The future of the blockbuster $60 title?

Posted: 2010/11/30 in Indie Games

I’m a big fan of Bill Harris over at Dubious Quality who has been following the trend towards the big publishing houses making only AAA games, and the danger for them and for the industry in this strategy. I agree with his analysis but, building off of some of the points I made in my previous post about “The end of AAA “first-party” game development?”, I have something I want to add to it that’s relevant to Indie Games. They have the opportunity to step in and fill the gap that’s being left as the big publisher ditch their smaller, second-tier, and riskier titles. First what Bill said:

“Are you seeing a trend here? I am, and it’s disturbing. With almost everyone (EA, Take-Two, Ubisoft, etc.) following the Activision strategy of releasing fewer games, watching these franchises die off like honeybees is positively alarming.

Let’s take a look in the DQ wayback machine, from March 30 of this year:
With fewer games from everyone, it becomes a marketing arms race. Much more is riding on each game, and even one failure is a disaster. Remember, too, that these games have to sell over a million units to even have a chance to break even.

In the “old” days, maybe a “AAA” flop would be recouped by a lower budget game that exceeded expectations, a game that could grow into a top tier franchise. With the big publishers, though, that second tier is essentially gone now. There’s no fallback, no surprise hit.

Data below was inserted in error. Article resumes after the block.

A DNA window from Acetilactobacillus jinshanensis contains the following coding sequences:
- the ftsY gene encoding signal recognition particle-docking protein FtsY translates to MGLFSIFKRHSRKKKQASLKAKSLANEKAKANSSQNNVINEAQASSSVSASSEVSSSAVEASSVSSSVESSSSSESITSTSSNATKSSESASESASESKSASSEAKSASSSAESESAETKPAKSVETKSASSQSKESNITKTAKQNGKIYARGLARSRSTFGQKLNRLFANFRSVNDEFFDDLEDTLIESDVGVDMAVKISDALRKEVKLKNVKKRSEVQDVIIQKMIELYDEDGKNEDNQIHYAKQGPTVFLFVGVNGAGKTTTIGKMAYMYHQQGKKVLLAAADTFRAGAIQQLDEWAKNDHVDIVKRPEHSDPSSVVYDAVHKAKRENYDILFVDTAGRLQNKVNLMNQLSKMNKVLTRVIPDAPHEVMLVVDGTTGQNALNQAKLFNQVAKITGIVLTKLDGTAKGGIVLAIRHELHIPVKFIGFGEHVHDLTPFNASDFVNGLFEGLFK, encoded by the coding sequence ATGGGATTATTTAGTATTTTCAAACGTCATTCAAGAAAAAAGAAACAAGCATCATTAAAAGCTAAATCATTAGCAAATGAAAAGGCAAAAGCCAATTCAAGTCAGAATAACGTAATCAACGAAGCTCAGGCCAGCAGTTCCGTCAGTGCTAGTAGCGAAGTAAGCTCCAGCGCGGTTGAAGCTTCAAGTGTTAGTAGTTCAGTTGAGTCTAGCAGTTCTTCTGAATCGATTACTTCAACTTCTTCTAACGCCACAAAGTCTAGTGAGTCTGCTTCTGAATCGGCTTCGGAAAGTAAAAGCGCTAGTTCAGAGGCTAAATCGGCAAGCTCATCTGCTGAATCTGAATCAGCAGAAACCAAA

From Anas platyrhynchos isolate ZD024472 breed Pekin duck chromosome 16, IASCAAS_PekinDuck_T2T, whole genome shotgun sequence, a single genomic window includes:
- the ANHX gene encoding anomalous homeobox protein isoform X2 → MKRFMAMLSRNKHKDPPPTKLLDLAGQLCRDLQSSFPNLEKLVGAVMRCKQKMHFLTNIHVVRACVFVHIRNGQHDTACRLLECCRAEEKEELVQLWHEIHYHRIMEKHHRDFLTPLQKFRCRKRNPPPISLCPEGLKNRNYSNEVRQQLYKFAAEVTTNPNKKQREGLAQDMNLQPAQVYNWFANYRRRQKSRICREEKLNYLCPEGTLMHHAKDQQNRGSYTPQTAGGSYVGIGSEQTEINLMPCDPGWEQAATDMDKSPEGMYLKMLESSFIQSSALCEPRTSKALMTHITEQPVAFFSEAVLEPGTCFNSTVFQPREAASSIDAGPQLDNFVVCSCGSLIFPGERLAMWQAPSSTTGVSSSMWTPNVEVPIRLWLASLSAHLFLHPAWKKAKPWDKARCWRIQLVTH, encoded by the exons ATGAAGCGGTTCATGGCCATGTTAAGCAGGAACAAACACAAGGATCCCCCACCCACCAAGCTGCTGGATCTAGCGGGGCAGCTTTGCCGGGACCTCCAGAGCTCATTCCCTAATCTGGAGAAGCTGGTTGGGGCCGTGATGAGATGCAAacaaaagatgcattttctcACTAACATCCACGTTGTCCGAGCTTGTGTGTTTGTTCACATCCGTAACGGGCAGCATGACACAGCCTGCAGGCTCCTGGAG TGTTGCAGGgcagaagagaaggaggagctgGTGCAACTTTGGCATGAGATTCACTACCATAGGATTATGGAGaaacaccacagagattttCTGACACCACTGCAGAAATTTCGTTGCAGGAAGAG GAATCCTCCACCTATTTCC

For us, it means that these companies are going to flog existing franchises until their coats are foaming and they break down. Then they’ll be shot. But there will be nothing to replace them, because there were no lower-tier franchises being groomed to eventually take their place.”

What’s the take-away from all this? As budgets get bigger, and as the second-tier titles get squeezed out of the retail marketplace, there’s an opportunity for Indie Games to fit into the niche where the second-tier titles were. Games like MX vs. ATV, or Kingdom Under fire: games that didn’t have huge marketing pushes behind them, but commanded decently-sized fanbases anyway. There will always be people who want more in their annual gaming calendar than Call of Duty and Madden, virtually everyone needs more variety than can possibly be offered by the current hit-driven blockbuster mentality of the major publishers.

And if the music game genre is abandoned by Activision and EA, as neither Rock Band nor Guitar Hero seem to be guaranteed smash hit franchises anymore (despite solid quality, at least for Rock Band still), then that too will present a strong new opportunity for Indie Games developers in the future.

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